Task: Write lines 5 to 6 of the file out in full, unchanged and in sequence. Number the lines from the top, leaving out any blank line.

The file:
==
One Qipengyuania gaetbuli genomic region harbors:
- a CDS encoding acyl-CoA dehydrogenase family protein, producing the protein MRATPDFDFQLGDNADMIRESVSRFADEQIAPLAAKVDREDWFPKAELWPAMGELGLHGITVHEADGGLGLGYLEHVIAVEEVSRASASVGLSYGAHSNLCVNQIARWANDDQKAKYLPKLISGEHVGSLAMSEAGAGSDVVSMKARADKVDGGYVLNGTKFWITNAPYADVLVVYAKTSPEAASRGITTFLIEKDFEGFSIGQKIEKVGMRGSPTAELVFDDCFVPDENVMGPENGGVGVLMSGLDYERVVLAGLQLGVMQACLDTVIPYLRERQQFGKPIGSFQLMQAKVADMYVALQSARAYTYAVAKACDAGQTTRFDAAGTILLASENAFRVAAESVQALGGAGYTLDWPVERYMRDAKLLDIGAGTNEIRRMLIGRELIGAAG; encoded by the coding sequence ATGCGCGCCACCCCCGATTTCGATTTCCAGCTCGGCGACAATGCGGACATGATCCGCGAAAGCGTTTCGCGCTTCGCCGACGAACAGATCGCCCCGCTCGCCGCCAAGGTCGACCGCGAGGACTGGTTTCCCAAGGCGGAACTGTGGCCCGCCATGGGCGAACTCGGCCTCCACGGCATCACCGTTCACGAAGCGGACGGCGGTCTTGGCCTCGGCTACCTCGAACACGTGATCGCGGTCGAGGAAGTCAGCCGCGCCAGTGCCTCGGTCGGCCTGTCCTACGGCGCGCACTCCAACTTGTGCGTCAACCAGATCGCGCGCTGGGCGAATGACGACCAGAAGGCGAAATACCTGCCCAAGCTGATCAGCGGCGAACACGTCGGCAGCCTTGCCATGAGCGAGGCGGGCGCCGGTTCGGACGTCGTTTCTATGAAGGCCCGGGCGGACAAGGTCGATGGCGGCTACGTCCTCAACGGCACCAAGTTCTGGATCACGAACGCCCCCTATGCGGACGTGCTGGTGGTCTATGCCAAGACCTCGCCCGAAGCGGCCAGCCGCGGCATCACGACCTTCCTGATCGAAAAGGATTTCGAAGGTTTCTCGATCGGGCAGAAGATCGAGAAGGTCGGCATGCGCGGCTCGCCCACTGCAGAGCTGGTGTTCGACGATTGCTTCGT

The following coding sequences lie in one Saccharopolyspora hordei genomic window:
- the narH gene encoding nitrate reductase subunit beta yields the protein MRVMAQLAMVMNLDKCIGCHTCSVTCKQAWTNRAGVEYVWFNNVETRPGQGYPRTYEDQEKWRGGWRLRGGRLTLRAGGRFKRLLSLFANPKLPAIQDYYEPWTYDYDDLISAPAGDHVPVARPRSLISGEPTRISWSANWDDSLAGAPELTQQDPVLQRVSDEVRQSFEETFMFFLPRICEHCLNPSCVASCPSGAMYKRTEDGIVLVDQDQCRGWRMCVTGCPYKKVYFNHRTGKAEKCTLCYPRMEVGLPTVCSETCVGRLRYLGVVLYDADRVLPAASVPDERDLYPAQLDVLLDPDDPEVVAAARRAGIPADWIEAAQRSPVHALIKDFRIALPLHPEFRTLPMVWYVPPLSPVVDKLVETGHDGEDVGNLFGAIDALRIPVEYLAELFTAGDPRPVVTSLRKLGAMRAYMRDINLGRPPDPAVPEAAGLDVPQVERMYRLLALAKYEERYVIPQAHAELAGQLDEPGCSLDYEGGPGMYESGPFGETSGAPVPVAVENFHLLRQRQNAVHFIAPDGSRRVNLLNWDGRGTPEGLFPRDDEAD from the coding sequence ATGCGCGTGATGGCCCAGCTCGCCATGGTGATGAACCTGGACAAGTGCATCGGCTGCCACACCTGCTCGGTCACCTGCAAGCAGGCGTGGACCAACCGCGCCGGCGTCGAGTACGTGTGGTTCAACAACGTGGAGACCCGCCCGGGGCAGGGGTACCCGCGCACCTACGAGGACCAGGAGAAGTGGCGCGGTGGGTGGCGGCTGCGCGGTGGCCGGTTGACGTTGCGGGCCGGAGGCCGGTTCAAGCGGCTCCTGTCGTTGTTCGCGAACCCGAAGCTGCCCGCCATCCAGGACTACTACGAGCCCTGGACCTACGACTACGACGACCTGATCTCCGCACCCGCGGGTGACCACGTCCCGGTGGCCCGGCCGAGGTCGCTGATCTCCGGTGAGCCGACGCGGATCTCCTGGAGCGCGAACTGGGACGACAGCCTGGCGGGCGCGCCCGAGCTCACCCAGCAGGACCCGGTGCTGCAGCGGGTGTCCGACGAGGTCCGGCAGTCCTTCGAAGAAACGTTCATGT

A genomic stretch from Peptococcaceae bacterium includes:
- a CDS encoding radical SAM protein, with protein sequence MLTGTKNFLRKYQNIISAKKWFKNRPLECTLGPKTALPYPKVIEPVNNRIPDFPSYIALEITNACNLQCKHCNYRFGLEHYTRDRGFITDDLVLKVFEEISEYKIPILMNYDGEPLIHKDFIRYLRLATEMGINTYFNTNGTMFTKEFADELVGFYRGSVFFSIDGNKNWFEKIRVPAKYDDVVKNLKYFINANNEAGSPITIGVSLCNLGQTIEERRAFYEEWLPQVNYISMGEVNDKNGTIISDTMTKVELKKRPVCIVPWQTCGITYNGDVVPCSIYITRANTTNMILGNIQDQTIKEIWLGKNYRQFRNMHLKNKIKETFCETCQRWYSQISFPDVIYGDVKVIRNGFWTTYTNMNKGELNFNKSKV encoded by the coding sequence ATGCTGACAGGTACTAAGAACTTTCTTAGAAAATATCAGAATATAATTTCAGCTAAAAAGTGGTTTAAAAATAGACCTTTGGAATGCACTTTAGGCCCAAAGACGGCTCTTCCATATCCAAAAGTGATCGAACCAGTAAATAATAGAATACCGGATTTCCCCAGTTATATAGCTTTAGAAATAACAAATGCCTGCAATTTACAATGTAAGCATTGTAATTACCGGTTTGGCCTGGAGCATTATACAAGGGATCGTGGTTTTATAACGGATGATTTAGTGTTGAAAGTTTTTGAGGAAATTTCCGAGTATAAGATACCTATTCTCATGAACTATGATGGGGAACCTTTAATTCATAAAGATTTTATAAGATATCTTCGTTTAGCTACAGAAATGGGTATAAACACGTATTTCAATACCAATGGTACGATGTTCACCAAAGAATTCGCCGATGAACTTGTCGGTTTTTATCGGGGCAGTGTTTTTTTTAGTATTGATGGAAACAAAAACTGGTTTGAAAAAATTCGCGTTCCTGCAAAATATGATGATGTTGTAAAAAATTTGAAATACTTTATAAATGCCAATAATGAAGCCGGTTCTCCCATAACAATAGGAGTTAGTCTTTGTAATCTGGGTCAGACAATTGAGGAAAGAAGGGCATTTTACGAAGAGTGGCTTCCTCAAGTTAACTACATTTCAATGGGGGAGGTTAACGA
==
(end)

A genomic stretch from Peptococcaceae bacterium includes:
- a CDS encoding radical SAM protein, with protein sequence MLTGTKNFLRKYQNIISAKKWFKNRPLECTLGPKTALPYPKVIEPVNNRIPDFPSYIALEITNACNLQCKHCNYRFGLEHYTRDRGFITDDLVLKVFEEISEYKIPILMNYDGEPLIHKDFIRYLRLATEMGINTYFNTNGTMFTKEFADELVGFYRGSVFFSIDGNKNWFEKIRVPAKYDDVVKNLKYFINANNEAGSPITIGVSLCNLGQTIEERRAFYEEWLPQVNYISMGEVNDKNGTIISDTMTKVELKKRPVCIVPWQTCGITYNGDVVPCSIYITRANTTNMILGNIQDQTIKEIWLGKNYRQFRNMHLKNKIKETFCETCQRWYSQISFPDVIYGDVKVIRNGFWTTYTNMNKGELNFNKSKV encoded by the coding sequence ATGCTGACAGGTACTAAGAACTTTCTTAGAAAATATCAGAATATAATTTCAGCTAAAAAGTGGTTTAAAAATAGACCTTTGGAATGCACTTTAGGCCCAAAGACGGCTCTTCCATATCCAAAAGTGATCGAACCAGTAAATAATAGAATACCGGATTTCCCCAGTTATATAGCTTTAGAAATAACAAATGCCTGCAATTTACAATGTAAGCATTGTAATTACCGGTTTGGCCTGGAGCATTATACAAGGGATCGTGGTTTTATAACGGATGATTTAGTGTTGAAAGTTTTTGAGGAAATTTCCGAGTATAAGATACCTATTCTCATGAACTATGATGGGGAACCTTTAATTCATAAAGATTTTATAAGATATCTTCGTTTAGCTACAGAAATGGGTATAAACACGTATTTCAATACCAATGGTACGATGTTCACCAAAGAATTCGCCGATGAACTTGTCGGTTTTTATCGGGGCAGTGTTTTTTTTAGTATTGATGGAAACAAAAACTGGTTTGAAAAAATTCGCGTTCCTGCAAAATATGATGATGTTGTAAAAAATTTGAAATACTTTATAAATGCCAATAATGAAGCCGGTTCTCCCATAACAATAGGAGTTAGTCTTTGTAATCTGGGTCAGACAATTGAGGAAAGAAGGGCATTTTACGAAGAGTGGCTTCCTCAAGTTAACTACATTTCAATGGGGGAGGTTAACGA